This site is operated by a business or businesses owned by Informa PLC and all copyright resides with them. Informa PLC's registered office is 5 Howick Place, London SW1P 1WG. Registered in England and Wales. Number 8860726.
3. The Notebook Interface
In the first two Blackwell games, Blackwell Legacy and Blackwell Unbound, your character carried a notebook with her. As you went through the game, you'd collect clues and you'd write them in your notebook. These clues acted like inventory items that you could combine together and get more clues.
This interface was touted by the critics as being very unique and innovative (although Discworld Noir did it first), but the players told a different story. For most players, the notebook gave them the greatest amount of frustration.
"It's obvious that Cecil Sharpe and the band C-Sharps are related," complained players of Blackwell Unbound. "Why doesn't my character know it too?" My suggestion to combine the "C-Sharps" and "Cecil Sharpe" clues in the notebook was met with replies of "Oh. That's annoying."
At first I shrugged off these complaints, but they were right. Combining clues in this fashion was not an intuitive way to get through a puzzle, even though it's a very appropriate mechanic for a mystery game. I had originally designed Blackwell Convergence to include the notebook mechanic and incorporated several puzzles with it, but after the umpteenth complaint about the system I knew it was dead weight and I had to remove it.
However, this caused a problem. One the one hand, removing the notebook made the game much more streamlined and pleasant to play, but on the other hand it removed a significant amount of challenge. In the end, I decided that making the game more fun was more important than making it more challenging, so I removed the clue-combining aspect of the interface completely.
The result? Many more players mourned the loss of the notebook than I thought would, especially the hardcore fans of the previous games, and the critics. A lot of reviews said that the "simplification" of the game was the one thing holding it back from being the best in the series. I still stand by the decision, but I wish I had made this decision earlier so I would have had time to come up with something better to take its place.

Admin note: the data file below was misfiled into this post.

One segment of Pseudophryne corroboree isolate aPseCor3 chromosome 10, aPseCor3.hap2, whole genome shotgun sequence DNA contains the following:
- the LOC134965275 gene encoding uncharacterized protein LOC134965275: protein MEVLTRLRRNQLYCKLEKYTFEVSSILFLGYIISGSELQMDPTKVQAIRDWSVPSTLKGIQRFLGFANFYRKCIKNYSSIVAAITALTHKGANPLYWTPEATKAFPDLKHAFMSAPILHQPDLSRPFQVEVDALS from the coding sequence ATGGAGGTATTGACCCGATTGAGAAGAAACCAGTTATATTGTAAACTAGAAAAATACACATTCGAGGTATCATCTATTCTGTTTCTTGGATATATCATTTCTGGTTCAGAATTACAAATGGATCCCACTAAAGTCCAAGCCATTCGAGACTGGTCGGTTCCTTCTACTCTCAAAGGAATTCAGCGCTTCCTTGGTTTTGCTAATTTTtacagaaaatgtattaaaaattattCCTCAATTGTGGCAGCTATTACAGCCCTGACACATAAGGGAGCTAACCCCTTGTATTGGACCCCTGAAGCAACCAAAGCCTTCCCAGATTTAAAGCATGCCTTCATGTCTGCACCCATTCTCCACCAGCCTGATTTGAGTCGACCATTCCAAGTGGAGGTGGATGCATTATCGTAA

Will the notebook return in the fourth game? Perhaps. At least now I can now plan ahead and make a solid attempt at making a clue-combining interface that is both intuitive and fun to use.
4. Higher Production Values Made Little Difference in Profits
I mentioned earlier how the production values of Convergence were significantly better than those of the previous games. This also meant that the game cost significantly more money to make!
The slicker production values did help Convergence sell much better than its predecessors, but it also took much longer to earn back the production costs. So in terms of pure profit, my earnings are exactly the same as the previous titles. I am satisfied enough with how the game is selling, but I do have to ask the question: would I have been better off keeping the lower production values (and cost) of the original games?
Honestly, I don't know. Perhaps some kind of cost/sales analysis would shed some light, but as an indie developer with very little experience with business or sales I wouldn't know where to begin. Either way, on a personal level I love how the game looks and sounds. It easily conveys the dark mood and atmosphere of the series perfectly, and is exactly how I envisioned the game when I first started out.
5. Over-Reliance on Distribution Channels
When the first Blackwell game, The Blackwell Legacy, was accepted by the game distribution portals I was a nervous wreck. At the time, I was struggling very hard to sell my games and I figured their success on the portals would make or break me.
When the game leapt up to the top 10 charts of game portals like Big Fish, PlayFirst, and iWin, I figured I had finally "made it" and had discovered the secret to successfully selling my games. In a nutshell, I was going to rely on the distribution networks to do it for me.
That was in 2007. Now, a whole two years later, things are different. A lot of distribution channels have lowered their prices to the point where it's very difficult for a developer to earn any serious money. In addition, the competition is a heck of a lot more fierce and the economy is severely limiting the number of games people buy. The result is that customers are buying fewer games and paying less for them.
So when Convergence went up on the portals, I was not surprised to see it struggling to get noticed. I learned my lesson very quickly: I could no longer rely on the game portals to sustain the majority of my income.
They can make up a part of it, but relying on them completely was a bad idea. I had to -- gulp -- actually do some marketing and PR work myself. This forced me to become much more self-reliant, as I explained above.
In reading over this postmortem I realize that most of my "rights" are about evolving the series and my "wrongs" are about sales and marketing, which I guess shows where my priorities are. Being an indie studio made up of me and a couple of freelance artists, there are limits to what I can accomplish.
I have a story I want to tell, and this is the medium (no pun intended) that I've chosen to tell it. I am constantly re-evaluating what works and what doesn't and trying new approaches in how to tell an interactive story, but for too long I ignored the business end of things and that became a liability. I'm glad I finally noticed this and took steps to correct it. Learning from your mistakes is important, because it enables you to make room for more!